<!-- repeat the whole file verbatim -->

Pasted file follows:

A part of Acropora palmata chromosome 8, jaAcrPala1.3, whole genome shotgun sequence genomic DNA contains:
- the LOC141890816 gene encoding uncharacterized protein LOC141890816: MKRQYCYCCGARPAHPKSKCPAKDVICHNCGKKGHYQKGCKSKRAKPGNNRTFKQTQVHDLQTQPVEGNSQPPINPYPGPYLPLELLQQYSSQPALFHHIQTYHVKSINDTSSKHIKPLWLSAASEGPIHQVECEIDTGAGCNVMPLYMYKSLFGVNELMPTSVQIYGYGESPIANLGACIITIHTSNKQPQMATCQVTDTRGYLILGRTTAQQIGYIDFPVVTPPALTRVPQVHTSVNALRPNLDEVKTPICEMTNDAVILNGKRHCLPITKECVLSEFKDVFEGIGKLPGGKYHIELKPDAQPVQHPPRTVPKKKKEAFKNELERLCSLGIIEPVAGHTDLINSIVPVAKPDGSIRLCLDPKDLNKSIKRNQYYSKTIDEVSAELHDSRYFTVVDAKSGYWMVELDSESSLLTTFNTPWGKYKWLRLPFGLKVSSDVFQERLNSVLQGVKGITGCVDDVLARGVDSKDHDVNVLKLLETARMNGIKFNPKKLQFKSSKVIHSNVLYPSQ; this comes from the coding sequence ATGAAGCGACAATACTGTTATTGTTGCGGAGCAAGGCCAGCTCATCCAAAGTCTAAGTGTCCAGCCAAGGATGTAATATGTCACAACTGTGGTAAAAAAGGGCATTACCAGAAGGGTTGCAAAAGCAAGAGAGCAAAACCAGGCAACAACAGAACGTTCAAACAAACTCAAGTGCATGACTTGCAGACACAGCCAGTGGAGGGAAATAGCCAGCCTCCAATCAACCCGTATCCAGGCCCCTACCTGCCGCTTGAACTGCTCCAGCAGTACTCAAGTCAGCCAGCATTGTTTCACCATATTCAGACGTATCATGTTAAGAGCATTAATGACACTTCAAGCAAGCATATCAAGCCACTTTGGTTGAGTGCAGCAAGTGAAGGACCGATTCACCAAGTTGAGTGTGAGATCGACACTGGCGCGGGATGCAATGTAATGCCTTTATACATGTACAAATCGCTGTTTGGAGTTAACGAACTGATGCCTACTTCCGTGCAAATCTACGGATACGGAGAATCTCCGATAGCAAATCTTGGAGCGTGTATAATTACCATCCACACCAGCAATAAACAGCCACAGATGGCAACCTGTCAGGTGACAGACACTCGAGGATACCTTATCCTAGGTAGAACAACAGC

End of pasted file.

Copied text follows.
A part of Acropora palmata chromosome 8, jaAcrPala1.3, whole genome shotgun sequence genomic DNA contains:
- the LOC141890816 gene encoding uncharacterized protein LOC141890816: MKRQYCYCCGARPAHPKSKCPAKDVICHNCGKKGHYQKGCKSKRAKPGNNRTFKQTQVHDLQTQPVEGNSQPPINPYPGPYLPLELLQQYSSQPALFHHIQTYHVKSINDTSSKHIKPLWLSAASEGPIHQVECEIDTGAGCNVMPLYMYKSLFGVNELMPTSVQIYGYGESPIANLGACIITIHTSNKQPQMATCQVTDTRGYLILGRTTAQQIGYIDFPVVTPPALTRVPQVHTSVNALRPNLDEVKTPICEMTNDAVILNGKRHCLPITKECVLSEFKDVFEGIGKLPGGKYHIELKPDAQPVQHPPRTVPKKKKEAFKNELERLCSLGIIEPVAGHTDLINSIVPVAKPDGSIRLCLDPKDLNKSIKRNQYYSKTIDEVSAELHDSRYFTVVDAKSGYWMVELDSESSLLTTFNTPWGKYKWLRLPFGLKVSSDVFQERLNSVLQGVKGITGCVDDVLARGVDSKDHDVNVLKLLETARMNGIKFNPKKLQFKSSKVIHSNVLYPSQ; this comes from the coding sequence ATGAAGCGACAATACTGTTATTGTTGCGGAGCAAGGCCAGCTCATCCAAAGTCTAAGTGTCCAGCCAAGGATGTAATATGTCACAACTGTGGTAAAAAAGGGCATTACCAGAAGGGTTGCAAAAGCAAGAGAGCAAAACCAGGCAACAACAGAACGTTCAAACAAACTCAAGTGCATGACTTGCAGACACAGCCAGTGGAGGGAAATAGCCAGCCTCCAATCAACCCGTATCCAGGCCCCTACCTGCCGCTTGAACTGCTCCAGCAGTACTCAAGTCAGCCAGCATTGTTTCACCATATTCAGACGTATCATGTTAAGAGCATTAATGACACTTCAAGCAAGCATATCAAGCCACTTTGGTTGAGTGCAGCAAGTGAAGGACCGATTCACCAAGTTGAGTGTGAGATCGACACTGGCGCGGGATGCAATGTAATGCCTTTATACATGTACAAATCGCTGTTTGGAGTTAACGAACTGATGCCTACTTCCGTGCAAATCTACGGATACGGAGAATCTCCGATAGCAAATCTTGGAGCGTGTATAATTACCATCCACACCAGCAATAAACAGCCACAGATGGCAACCTGTCAGGTGACAGACACTCGAGGATACCTTATCCTAGGTAGAACAACAGC